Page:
Collectible Rare Pennies and Cents for Sale | APMEX

Large Cents

Large Cents are universally loved by coin collectors in America. An important issue is the 1793 Large Cent. It was one of the first coins struck by the U.S. Mint and comes in three types: the “Chain” Cent, the “Wreath” Cent and the “Liberty Cap” design. Large Cents were minted between 1793 and 1857.

Small Cents

APMEX carries a wide selection of rare pennies, including several variations of Small Cents. Which include Flying Eagles, minted between 1856 and 1858. The demise of the

Flying Eagle Pennies

APMEX offers a superb selection of Flying Eagle pennies. Released in 1857, Flying Eagle pennies were created to replace the unpopular large-sized Copper pennies. Called “nicks” because they now contained nickel instead of just Copper, Flying Eagle pennies have proved extremely popular over the decades, especially since it is such a short series. The 1856 Flying Eagle cent is technically a pattern coin, but due to its popularity and large mintage (for a pattern), it has been widely collected. It has also been widely counterfeited. The original mintage of this date was estimated to be 1,000 coins but has been updated to approximately 1,500 to 2,500 coins. The 1858 has both large and small letter designs.

Indian Head Pennies

The second of the U.S. “small cents,” the Indian Head is one of the most popular U.S. coins ever struck. The obverse features Liberty wearing a feathered headdress, while the reverse depicts a wreath encircling the words “one cent.” Minted between 1859 and 1909, these popular pennies came in various metals. In 1859, a copper-nickel cent with a laurel wreath reverse was first minted. It was followed by a copper-nickel oak wreath cent that was minted between 1860 and 1864. During 1864, both copper-nickel and bronze pennies were minted. Finally, bronze pennies were minted between 1864 and the end of this series in 1909.

Rare Wheat Pennies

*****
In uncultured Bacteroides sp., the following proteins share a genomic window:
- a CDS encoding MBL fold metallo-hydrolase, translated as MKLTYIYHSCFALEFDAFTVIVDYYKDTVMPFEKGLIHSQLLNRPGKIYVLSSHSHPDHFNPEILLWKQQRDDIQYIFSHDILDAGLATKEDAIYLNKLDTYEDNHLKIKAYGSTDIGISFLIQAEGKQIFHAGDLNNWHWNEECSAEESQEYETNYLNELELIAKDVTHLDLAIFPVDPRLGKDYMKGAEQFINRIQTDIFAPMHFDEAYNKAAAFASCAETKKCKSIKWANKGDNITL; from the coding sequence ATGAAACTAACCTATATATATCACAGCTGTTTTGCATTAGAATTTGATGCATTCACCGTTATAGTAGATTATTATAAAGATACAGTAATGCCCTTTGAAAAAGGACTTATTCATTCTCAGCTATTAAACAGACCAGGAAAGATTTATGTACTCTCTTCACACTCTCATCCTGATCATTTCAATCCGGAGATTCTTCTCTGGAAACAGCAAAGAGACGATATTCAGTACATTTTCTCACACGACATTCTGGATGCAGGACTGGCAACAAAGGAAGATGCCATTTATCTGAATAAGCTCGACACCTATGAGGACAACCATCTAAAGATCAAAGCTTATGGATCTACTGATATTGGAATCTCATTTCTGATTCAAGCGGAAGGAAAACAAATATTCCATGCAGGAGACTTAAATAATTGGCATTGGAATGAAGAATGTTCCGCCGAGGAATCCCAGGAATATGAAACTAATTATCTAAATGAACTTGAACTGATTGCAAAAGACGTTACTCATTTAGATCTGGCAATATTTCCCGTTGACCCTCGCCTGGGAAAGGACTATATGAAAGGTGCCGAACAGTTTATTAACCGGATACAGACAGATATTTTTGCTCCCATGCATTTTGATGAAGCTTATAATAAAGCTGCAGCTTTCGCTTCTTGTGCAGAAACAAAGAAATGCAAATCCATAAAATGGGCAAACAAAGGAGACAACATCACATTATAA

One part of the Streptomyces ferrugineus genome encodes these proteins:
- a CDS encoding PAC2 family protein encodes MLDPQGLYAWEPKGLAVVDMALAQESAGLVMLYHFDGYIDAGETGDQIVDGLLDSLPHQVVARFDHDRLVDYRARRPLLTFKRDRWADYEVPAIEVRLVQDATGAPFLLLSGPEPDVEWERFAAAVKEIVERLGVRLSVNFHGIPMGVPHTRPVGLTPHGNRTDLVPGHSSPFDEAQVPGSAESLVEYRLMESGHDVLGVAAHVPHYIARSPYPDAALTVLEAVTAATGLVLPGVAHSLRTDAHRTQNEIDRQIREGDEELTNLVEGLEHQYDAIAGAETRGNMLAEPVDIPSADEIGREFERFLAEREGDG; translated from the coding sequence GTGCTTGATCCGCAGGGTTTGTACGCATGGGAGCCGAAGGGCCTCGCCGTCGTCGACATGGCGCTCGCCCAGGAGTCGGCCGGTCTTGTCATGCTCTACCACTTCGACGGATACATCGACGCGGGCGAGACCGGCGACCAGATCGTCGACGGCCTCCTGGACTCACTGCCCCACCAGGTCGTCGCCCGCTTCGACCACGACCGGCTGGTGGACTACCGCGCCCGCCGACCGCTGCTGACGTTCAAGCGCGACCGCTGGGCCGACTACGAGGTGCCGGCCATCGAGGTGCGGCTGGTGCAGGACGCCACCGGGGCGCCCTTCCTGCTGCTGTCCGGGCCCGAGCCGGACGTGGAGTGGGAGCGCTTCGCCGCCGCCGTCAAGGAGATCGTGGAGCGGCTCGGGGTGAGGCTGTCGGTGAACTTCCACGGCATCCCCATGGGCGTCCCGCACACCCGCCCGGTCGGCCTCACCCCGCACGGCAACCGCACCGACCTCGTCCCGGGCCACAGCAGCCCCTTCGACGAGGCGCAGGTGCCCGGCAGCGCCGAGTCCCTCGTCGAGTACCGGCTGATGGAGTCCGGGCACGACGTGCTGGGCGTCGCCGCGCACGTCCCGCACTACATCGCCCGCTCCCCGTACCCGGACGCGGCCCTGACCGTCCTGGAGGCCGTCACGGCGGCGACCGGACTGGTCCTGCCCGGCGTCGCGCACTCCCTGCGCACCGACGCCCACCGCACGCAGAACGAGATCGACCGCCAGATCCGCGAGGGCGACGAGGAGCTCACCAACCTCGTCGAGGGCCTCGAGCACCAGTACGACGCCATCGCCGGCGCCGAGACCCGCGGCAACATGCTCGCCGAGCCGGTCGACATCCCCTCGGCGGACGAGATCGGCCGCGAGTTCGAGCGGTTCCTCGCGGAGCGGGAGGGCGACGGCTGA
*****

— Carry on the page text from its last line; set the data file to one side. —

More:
A major event in the life of Wheat Pennies is the alteration of its metal content made in 1942 and 1943. While all Americans generally think of Copper pennies and believe that pennies are made of pure Copper, that is not accurate now and has varied many times throughout history. During the conflicts of World War II, facing enemies on both the Eastern and the Western fronts, the government determined that it needed all the copper and tin in the country to put towards munitions for the war effort. In 1942, the United States Mint removed all but a trace of tin from the alloy used for the Wheat Cent, which technically speaking changed the metal from bronze to brass. Further, because the Mint had a supply of existing bronze coining strip already prepared, the Lincoln Cents of 1942 are made from both alloys. big Cents are universally loved by coin collectors in America. An authoritative issue is the 1793 Large Cent. It was one of the foremost coins struck by the U.S. Mint and comes in three types : the “ Chain ” penny, the “ Wreath ” penny and the “ shore leave Cap ” design. large Cents were minted between 1793 and 1857.APMEX carries a wide selection of rare pennies, including several variations of Small Cents. Which include Flying Eagles, minted between 1856 and 1858. The demise of the Flying Eagle gave raise to the indian Head, minted from 1859 and 1909. rare Wheat Pennies are an iconic 20th-century one-cent patch minted between 1909 and 1958, the longest-running coin series in the U.S. Wheat pennies are besides normally known as Lincoln pennies due to the raid of Abraham Lincoln on the obverse. Wheat Pennies are big coins for novice numismatists to start growing their collection or for know collectors to diversify their portfolio.APMEX offers a brilliant excerpt of Flying Eagle pennies.Released in 1857, Flying Eagle pennies were created to replace the unpopular large-sized Copper pennies. Called “ nicks ” because they now contained nickel rather of just Copper, Flying Eagle pennies have proved extremely popular over the decades, particularly since it is such a short series. The 1856 Flying Eagle cent is technically a convention mint, but due to its popularity and large mintage ( for a model ), it has been wide collected. It has besides been widely counterfeited. The original coinage of this date was estimated to be 1,000 coins but has been updated to approximately 1,500 to 2,500 coins. The 1858 has both big and small letter designs.The second of the U.S. “ minor cents, ” the indian Head is one of the most democratic U.S. coins ever struck. The obverse features Liberty wearing a feather headdress, while the reverse depicts a wreath encircling the words “ one cent. ” Minted between 1859 and 1909, these democratic pennies came in versatile metals. In 1859, a copper-nickel penny with a laurel wreath reverse was first minted. It was followed by a copper-nickel oak wreath penny that was minted between 1860 and 1864. During 1864, both copper-nickel and tan pennies were minted. last, bronze pennies were minted between 1864 and the end of this series in 1909.A major consequence in the life sentence of Wheat Pennies is the change of its metal content made in 1942 and 1943. While all Americans by and large think of Copper pennies and believe that pennies are made of pure Copper, that is not accurate immediately and has varied many times throughout history. During the conflicts of World War II, facing enemies on both the Eastern and the westerly fronts, the government determined that it needed all the bull and canister in the state to put towards munitions for the war effort. In 1942, the United States Mint removed all but a trace of can from the debase used for the Wheat Cent, which technically speaking changed the metal from tan to brass. far, because the Mint had a supply of existing bronze coining plunder already disposed, the Lincoln Cents of 1942 are made from both alloys.

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